The Koreas' militaries were set to hold high-level talks on Wednesday that the South hopes to use to win approval for a scheduled test run of trains across the world's most heavily fortified border.
Two-star generals from both sides were to begin three days of meetings at the truce village of Panmunjom to discuss security arrangements for the rail test- a historic event that would mark the first time trains cross the border in more than a half century.
The two sides agreed to conduct the test run on May 17 at economic talks held last month, but it cannot happen unless the North's military gives its consent by agreeing to security arrangements.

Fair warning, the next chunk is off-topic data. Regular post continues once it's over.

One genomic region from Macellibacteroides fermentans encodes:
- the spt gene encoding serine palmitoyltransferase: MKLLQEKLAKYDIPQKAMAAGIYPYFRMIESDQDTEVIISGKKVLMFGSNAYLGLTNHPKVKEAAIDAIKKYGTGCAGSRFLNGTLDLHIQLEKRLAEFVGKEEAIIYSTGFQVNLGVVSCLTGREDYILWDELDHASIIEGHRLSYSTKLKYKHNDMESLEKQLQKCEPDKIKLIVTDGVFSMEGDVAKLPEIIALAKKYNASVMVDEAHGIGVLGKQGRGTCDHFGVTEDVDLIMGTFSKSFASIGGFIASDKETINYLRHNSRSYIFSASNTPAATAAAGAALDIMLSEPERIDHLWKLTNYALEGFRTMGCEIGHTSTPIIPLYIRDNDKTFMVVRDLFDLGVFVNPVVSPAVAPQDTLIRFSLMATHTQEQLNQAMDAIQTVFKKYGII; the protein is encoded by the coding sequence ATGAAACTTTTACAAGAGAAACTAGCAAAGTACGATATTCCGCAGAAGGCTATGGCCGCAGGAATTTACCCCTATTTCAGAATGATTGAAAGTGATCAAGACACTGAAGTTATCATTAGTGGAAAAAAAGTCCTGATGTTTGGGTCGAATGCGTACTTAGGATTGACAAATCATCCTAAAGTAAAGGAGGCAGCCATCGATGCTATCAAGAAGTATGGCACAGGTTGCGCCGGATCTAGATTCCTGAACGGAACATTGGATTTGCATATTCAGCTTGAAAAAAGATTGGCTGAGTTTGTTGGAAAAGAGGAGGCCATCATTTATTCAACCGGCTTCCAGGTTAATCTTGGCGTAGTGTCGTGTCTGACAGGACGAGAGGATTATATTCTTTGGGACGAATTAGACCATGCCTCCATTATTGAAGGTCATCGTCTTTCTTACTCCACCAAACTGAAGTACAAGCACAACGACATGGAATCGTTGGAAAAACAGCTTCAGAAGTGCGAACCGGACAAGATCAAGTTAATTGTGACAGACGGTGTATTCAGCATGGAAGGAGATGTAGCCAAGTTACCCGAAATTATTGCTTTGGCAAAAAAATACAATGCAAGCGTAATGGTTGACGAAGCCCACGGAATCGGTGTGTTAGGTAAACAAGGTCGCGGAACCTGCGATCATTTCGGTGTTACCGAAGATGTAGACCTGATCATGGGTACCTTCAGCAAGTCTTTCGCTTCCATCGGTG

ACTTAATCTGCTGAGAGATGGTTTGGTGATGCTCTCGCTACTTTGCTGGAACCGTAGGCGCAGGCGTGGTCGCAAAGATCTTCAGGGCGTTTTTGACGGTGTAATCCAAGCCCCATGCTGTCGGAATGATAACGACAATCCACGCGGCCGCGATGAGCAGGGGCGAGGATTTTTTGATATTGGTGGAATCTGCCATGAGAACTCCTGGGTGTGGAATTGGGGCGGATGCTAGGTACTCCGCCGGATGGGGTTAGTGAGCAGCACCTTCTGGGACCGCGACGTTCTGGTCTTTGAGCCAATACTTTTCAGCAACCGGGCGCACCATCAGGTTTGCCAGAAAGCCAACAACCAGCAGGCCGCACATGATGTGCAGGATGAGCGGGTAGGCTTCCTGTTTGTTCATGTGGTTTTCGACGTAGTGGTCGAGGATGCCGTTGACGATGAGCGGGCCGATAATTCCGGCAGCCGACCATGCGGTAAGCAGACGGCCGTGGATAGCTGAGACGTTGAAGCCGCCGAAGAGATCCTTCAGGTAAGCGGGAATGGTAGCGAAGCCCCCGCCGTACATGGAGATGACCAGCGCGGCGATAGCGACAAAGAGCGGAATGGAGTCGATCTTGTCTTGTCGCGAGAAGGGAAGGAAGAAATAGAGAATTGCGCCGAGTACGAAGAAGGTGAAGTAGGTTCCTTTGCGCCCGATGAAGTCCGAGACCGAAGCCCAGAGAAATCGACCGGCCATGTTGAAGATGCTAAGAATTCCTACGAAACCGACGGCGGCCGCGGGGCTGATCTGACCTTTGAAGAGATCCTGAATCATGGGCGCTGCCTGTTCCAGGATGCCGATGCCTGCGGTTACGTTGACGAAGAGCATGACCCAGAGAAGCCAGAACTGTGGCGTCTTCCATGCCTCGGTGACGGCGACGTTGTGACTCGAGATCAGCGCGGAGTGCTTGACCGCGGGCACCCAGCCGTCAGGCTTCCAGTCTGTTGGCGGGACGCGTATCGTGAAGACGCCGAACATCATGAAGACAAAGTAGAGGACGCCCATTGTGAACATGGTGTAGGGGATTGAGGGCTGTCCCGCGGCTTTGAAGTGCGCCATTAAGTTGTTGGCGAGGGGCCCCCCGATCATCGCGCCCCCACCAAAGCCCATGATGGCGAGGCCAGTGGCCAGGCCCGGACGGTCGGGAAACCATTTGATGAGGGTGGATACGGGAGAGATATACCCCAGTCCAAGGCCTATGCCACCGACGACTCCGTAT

Last year, the North's military called off a planned border crossing by train at the last minute, citing the South's rebuff of its long-standing demand that their western sea border be redrawn.
North Korea doesn't recognize the current sea border, demarcated by the United Nations at the end of the 1950-53 Korean War, and has long claimed it should be further south.
The waters around the border are rich fishing grounds and boats from the two Koreas routinely jostle for position during the May-June crab-catching season. In 1999 and 2002, their navies skirmished killing several sailors and sinking six ships.
There have been positive indications the North's military is likely to agree to the test run this time.
This week's talks are the first military contacts between the two sides in a year. The two Koreas remain technically at war since the 1950s conflict ended in a cease-fire, not a peace treaty.